Indian Prime Minister Narendra Modi has his first chance since a decisive election win to spur an economy that’s quickly lost its status as the world’s fastest-growing major one.
Newly appointed Finance Minister Nirmala Sitharaman is expected to boost spending and provide tax relief to consumers in her maiden budget on Friday. That will probably widen the budget gap to 3.5% of gross domestic product in the year started April 1 from 3.4% targeted in February’s interim spending plan, according to a Bloomberg News survey.
Growth slowed to a five-year low of 5.8% in the first three months of 2019 — well below China’s 6.4% expansion — putting pressure on Modi to deliver on a stimulus plan to kickstart consumption, a bedrock of the economy. With the global outlook turning gloomy amid heightened trade tensions, and the Reserve Bank of India already cutting interest rates three times this year, the focus is shifting to the government to play its part.
“For the next budget exercise, the development goal might supersede the rigid objective of fiscal austerity,” said Soumya Kanti Ghosh, group chief economic adviser at State Bank of India in Mumbai. “Sticking to a particular fiscal number is not that important in the current scenario.”
Sitharaman will need to balance allowing the budget deficit to widen without risking a credit-rating downgrade and rattling bond markets. Key to that will be finding additional revenue to finance higher spending and keeping borrowing under control.
Here are other key things to watch for in the budget:
Revenue from consumption taxes and customs levies undershot targets last year, and Sitharaman will need to find additional resources to fund welfare programs without increasing the tax burden on individuals. She’s expected to give consumers relief by increasing the personal income tax threshold for some individuals in the budget, according to people familiar with the matter.
Analysts at Kotak Mahindra Bank led by Suvodeep Rakshit estimate that tax revenue will probably be 1.4 trillion rupees ($20 billion) lower than was forecast in the interim budget. “This will be the most significant threat to the fiscal math,” the analysts said in a note.
The government may sell stakes in state-run companies to help boost revenue. Last year it raised 850 billion rupees from selling assets such as Coal India Ltd. and Bharat Heavy Electricals Ltd. Expect the disinvestment target to be pegged at 1 trillion rupees, higher than the 900 billion rupees penciled-in in the interim budget, according to Yes Bank analysts led by Shubhada Rao.
The market will look for any mention of measures by Sitharaman to tide over a crisis in the financial sector, especially shadow lenders. A liquidity crunch faced by non-banking finance companies was a major drag on growth, as it curbed their ability to lend, which in turned crimped consumption. As India’s shadow banks have the biggest exposure to the real estate sector, any measure to lower tax rate on property transactions could benefit the sector, said SBI’s Ghosh.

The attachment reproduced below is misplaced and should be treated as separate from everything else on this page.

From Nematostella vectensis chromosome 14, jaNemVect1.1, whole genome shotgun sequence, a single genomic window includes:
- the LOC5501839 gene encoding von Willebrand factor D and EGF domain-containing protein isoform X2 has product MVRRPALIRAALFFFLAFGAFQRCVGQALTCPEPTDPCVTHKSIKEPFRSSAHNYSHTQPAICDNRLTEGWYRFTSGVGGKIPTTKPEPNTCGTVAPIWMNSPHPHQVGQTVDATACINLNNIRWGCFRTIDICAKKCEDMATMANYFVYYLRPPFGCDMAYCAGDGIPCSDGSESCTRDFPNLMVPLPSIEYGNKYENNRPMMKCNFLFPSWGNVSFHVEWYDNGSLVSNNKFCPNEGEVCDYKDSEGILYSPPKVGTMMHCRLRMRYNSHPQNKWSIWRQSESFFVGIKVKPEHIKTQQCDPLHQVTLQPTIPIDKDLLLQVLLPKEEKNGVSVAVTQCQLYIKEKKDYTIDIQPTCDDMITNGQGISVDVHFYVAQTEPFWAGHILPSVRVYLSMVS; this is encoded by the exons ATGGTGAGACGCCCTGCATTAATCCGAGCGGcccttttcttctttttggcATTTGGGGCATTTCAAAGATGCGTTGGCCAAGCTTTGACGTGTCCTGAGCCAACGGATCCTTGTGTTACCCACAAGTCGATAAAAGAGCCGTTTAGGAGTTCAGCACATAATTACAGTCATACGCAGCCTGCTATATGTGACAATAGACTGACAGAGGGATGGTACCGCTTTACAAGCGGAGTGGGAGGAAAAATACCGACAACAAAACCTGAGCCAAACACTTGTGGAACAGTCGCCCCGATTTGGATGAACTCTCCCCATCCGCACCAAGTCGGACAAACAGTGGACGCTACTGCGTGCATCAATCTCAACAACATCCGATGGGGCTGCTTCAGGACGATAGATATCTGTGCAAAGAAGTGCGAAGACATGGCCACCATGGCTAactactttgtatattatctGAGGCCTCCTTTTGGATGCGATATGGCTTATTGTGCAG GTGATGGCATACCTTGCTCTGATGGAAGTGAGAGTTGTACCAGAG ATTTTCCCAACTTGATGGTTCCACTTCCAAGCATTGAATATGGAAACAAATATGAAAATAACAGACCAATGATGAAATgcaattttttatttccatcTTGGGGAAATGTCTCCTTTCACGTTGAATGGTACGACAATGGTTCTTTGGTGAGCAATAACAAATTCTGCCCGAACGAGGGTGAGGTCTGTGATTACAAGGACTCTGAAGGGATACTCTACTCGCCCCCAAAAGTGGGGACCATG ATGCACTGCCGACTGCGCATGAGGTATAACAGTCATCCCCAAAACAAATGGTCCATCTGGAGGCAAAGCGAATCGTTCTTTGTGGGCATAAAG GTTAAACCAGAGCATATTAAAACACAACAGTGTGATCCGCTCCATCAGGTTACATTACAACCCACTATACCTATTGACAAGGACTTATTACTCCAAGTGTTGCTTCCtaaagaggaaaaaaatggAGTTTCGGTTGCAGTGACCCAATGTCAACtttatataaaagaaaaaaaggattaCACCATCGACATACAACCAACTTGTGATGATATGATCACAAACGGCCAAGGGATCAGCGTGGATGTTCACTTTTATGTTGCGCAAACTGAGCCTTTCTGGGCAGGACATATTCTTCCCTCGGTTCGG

The government is seeking to extract higher dividends from the RBI to help boost its revenue and finance the deficit, and the budget may give a provisional figure on how much will be transferred for the remainder of the fiscal year. The central bank gives dividends to the state every year and made an interim payout of 280 billion rupees in February. The government has been pushing for the RBI to boost its contribution, with Finance Ministry officials estimating the central bank has surplus capital of 3.6 trillion rupees. A panel led by former central bank Governor Bimal Jalan was set up to study the RBI’s capital framework, and is yet to finalize its report.
One of the key election pledges of Modi’s Bharatiya Janata Party was to spend $1.44 trillion to build roads, railways and other infrastructure in the next five years. Sitharaman is expected to outline details of this plan as well as investment in agriculture and other sectors that can be drivers of growth. Markets will also be looking for how much capital the government will inject into state-owned banks after a massive 1.06 trillion rupees plan last year.
“Now that elections are over and the country has given an unambiguous verdict, this budget should take some hard decisions towards initiating a host of structural reforms that would trigger off corporate investment,” said Partha Ray, a professor of economics at the Indian Institute of Management in Kolkata.
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